The Registration Process
A prospective market-making firm must already be or apply to be a NASDAQ member. Simultaneously, firms are permitted to be in a pending status when starting their connection process to the NASDAQ.
For information about membership requirements, please visit their membership page. If you are a NASDAQ member and don’t yet have connectivity to the NASDAQ systems, you must contact NASDAQ Subscriber Services at 212.231.5180.
You’ll need to pick the right market participant identifier (MPID) and establish connectivity through one of the NASDAQ protocols.
However, all NASDAQ members who already have access to NASDAQ need to follow the steps outlined below:
Steps to Become a Market Maker
- Complete the Market Maker Registration Form (PDF)
- Have your clearing agency call the National Securities Clearing Corporation (NSCC) to arrange a clearing.
- Contact the local FINRA District Office to express an interest in becoming a NASDAQ market maker.
- Compile all information and send it to the local FINRA District Office for review to see if you are qualified to be a NASDAQ market maker.)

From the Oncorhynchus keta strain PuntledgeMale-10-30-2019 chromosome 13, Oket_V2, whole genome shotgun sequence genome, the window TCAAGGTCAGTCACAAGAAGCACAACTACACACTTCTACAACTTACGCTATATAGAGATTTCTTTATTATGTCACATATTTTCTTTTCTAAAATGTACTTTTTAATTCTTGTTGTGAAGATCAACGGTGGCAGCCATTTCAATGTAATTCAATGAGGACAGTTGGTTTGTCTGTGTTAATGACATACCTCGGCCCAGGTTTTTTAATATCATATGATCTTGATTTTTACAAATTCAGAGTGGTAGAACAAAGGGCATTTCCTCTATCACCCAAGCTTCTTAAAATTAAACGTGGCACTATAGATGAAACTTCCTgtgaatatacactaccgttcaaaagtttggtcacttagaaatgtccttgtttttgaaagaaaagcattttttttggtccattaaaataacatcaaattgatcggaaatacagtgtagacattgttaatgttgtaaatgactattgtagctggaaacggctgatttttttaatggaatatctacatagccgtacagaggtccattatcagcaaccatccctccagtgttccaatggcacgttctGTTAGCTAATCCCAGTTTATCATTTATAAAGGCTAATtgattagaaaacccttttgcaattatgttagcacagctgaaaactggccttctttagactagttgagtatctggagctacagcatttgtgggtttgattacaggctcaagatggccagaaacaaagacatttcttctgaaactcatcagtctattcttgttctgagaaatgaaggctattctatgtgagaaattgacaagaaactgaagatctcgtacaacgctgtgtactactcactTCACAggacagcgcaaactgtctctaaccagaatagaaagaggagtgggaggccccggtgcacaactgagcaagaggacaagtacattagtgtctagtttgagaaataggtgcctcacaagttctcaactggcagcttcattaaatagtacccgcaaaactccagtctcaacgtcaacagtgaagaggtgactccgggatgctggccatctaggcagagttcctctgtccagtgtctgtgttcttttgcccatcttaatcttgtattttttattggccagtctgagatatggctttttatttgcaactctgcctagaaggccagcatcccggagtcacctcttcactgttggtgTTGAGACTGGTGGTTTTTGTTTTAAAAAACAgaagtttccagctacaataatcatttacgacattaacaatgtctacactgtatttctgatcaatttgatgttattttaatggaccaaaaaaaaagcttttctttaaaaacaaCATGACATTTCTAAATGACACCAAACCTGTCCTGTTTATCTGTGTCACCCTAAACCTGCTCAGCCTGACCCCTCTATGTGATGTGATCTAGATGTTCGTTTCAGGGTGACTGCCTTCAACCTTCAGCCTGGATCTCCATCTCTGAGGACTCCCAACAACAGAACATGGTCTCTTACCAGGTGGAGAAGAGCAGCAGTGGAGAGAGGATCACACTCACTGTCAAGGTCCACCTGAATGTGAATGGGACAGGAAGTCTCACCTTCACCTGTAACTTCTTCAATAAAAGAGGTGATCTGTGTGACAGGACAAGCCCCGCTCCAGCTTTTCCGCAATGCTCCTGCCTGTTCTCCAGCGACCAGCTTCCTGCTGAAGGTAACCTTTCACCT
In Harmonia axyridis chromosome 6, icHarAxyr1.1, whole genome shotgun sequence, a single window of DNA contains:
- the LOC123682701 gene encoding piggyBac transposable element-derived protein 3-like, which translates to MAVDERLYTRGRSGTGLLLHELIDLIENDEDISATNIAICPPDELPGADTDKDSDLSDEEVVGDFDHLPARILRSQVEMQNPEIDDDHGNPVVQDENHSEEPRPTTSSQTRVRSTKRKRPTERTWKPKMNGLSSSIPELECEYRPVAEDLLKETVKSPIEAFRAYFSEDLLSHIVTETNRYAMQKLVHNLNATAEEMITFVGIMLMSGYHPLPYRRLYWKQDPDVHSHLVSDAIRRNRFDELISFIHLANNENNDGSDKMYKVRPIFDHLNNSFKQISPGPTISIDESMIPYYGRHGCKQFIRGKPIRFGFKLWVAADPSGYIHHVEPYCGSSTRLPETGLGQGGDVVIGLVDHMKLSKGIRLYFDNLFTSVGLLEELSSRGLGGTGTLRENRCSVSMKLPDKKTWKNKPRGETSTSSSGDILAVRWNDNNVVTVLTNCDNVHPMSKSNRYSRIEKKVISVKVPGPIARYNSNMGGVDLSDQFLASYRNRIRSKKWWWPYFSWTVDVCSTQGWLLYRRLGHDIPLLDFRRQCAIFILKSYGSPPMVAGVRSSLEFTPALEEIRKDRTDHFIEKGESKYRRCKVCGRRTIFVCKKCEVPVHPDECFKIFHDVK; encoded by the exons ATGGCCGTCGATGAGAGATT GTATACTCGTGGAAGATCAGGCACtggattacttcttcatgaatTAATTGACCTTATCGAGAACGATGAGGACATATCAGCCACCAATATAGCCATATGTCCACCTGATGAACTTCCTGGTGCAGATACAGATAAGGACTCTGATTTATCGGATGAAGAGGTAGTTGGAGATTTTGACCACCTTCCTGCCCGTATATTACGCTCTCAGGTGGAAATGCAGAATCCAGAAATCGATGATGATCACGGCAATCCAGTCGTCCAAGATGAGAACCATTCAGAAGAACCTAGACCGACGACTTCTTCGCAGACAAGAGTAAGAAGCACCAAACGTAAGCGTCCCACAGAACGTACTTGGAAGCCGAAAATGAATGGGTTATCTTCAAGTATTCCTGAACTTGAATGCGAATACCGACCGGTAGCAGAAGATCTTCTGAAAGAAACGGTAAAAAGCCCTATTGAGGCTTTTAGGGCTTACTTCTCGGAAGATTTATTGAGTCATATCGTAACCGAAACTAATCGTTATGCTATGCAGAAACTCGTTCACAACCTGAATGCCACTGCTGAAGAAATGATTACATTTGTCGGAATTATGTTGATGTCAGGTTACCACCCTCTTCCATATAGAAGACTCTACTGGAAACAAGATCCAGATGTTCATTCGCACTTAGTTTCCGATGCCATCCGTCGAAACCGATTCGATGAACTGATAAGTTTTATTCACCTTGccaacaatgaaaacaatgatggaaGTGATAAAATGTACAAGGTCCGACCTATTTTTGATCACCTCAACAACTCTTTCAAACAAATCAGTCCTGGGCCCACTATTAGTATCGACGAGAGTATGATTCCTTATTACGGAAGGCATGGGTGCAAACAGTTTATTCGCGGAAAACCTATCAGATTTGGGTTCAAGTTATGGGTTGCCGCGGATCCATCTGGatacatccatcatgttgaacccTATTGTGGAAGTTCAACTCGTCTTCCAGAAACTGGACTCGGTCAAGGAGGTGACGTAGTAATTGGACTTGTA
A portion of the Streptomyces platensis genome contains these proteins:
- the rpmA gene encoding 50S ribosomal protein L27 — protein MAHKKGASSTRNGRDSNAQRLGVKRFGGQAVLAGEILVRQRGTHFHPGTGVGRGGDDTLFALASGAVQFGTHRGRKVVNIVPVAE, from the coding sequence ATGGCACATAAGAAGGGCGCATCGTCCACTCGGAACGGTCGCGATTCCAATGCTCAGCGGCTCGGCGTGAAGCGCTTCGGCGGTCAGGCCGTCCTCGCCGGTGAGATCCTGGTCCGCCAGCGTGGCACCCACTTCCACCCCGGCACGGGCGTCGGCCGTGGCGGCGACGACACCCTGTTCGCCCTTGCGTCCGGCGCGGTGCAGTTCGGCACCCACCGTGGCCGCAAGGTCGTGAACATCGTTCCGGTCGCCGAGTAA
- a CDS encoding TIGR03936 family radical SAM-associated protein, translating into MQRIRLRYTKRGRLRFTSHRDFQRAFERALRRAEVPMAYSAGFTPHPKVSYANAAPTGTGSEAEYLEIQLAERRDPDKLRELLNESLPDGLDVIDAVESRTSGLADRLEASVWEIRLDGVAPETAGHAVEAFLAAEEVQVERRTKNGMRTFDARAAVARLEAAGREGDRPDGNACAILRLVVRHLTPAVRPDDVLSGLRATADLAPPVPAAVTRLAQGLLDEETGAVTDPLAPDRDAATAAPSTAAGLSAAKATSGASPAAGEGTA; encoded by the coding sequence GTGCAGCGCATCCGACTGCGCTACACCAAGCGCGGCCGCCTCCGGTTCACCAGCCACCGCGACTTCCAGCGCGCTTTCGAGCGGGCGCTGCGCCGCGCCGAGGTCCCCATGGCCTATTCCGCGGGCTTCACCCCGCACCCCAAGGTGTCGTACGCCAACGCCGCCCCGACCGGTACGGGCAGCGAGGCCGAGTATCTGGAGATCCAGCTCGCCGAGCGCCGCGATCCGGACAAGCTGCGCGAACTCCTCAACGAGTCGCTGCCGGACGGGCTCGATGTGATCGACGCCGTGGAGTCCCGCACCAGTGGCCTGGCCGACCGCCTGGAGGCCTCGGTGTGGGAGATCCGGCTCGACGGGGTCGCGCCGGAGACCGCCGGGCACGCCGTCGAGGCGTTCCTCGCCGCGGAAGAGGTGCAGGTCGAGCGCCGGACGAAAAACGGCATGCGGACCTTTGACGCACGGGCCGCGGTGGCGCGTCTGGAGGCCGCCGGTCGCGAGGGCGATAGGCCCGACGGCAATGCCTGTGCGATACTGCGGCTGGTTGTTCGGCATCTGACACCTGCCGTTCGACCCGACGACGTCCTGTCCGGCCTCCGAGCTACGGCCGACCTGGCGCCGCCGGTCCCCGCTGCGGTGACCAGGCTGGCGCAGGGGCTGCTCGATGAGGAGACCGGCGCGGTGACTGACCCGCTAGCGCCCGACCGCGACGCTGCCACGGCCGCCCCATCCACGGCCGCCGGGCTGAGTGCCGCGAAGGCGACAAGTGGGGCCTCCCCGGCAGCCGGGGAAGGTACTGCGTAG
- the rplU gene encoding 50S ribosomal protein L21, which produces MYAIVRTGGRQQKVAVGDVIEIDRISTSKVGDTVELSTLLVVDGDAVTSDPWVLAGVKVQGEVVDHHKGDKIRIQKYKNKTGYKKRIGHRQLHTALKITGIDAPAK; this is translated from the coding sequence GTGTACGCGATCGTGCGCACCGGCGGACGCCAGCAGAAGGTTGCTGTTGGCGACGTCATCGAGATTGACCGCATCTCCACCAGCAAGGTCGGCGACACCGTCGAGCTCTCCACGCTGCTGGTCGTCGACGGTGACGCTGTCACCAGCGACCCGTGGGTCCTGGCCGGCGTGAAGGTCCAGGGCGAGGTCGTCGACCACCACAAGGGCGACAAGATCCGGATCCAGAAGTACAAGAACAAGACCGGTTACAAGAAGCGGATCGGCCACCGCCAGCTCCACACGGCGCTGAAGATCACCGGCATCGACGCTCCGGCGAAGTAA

- The FINRA District Office will forward an approval form to NASDAQ’s Subscriber Services department. (If your firm is not a FINRA member, the approval will be made by The NASDAQ Stock Market LLC.)
- A NASDAQ Subscriber Services representative will notify you if you are permitted to make markets and will activate all your services.
Responsibilities of a Market Maker
- Enter, retrieve, monitor, and adjust quotations in response to changing market conditions.
- Enter and execute orders in all of the NASDAQ’s systems.
- Utilize automated services to compare and clear NASDAQ
- Register the number of securities approved by the firm’s local FINRA District Office. In case you didn’t know, FINRA provides regulatory services for all NASDAQ members on behalf of The NASDAQ Stock Market LLC.
Market Makers Are Legislated
Depending on the market makers’ jurisdiction, they must operate under a given exchange’s bylaws. Each exchange is approved by a country’s securities regulator, such as the Securities and Exchange Commission in the U.S.
Another key point is that rights and responsibilities vary by the exchange and the type of security you’re trading.
In some cases, a market maker is also a broker. Unfortunately, this can incentivize a broker to recommend securities for which the firm also makes a market.
As a trader, do your due diligence; ensure a clear separation between your broker and the market maker.